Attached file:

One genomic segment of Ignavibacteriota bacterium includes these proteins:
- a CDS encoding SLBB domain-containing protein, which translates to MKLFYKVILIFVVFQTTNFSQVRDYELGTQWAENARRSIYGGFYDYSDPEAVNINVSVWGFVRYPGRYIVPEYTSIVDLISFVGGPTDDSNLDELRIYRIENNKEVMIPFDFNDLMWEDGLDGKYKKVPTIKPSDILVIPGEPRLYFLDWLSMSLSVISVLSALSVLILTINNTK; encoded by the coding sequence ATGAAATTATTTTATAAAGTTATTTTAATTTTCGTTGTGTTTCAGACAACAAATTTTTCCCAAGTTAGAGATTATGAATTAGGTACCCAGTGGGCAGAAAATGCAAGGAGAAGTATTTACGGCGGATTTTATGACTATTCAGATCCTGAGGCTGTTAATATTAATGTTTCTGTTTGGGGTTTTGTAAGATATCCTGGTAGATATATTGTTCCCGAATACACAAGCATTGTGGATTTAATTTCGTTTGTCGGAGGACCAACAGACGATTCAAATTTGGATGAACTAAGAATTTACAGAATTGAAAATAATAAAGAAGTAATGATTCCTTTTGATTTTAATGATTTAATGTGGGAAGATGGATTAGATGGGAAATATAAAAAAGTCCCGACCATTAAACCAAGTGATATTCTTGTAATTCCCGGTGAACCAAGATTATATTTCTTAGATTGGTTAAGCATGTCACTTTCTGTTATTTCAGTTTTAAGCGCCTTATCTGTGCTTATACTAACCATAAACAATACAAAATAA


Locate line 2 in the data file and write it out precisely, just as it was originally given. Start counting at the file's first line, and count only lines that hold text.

- a CDS encoding SLBB domain-containing protein, which translates to MKLFYKVILIFVVFQTTNFSQVRDYELGTQWAENARRSIYGGFYDYSDPEAVNINVSVWGFVRYPGRYIVPEYTSIVDLISFVGGPTDDSNLDELRIYRIENNKEVMIPFDFNDLMWEDGLDGKYKKVPTIKPSDILVIPGEPRLYFLDWLSMSLSVISVLSALSVLILTINNTK; encoded by the coding sequence ATGAAATTATTTTATAAAGTTATTTTAATTTTCGTTGTGTTTCAGACAACAAATTTTTCCCAAGTTAGAGATTATGAATTAGGTACCCAGTGGGCAGAAAATGCAAGGAGAAGTATTTACGGCGGATTTTATGACTATTCAGATCCTGAGGCTGTTAATATTAATGTTTCTGTTTGGGGTTTTGTAAGATATCCTGGTAGATATATTGTTCCCGAATACACAAGCATTGTGGATTTAATTTCGTTTGTCGGAGGACCAACAGACGATTCAAATTTGGATGAACTAAGAATTTACAGAATTGAAAATAATAAAGAAGTAATGATTCCTTTTGATTTTAATGATTTAATGTGGGAAGATGGATTAGATGGGAAATATAAAAAAGTCCCGACCATTAAACCAAGTGATATTCTTGTAATTCCCGGTGAACCAAGATTATATTTCTTAGATTGGTTAAGCATGTCACTTTCTGTTATTTCAGTTTTAAGCGCCTTATCTGTGCTTATACTAACCATAAACAATACAAAATAA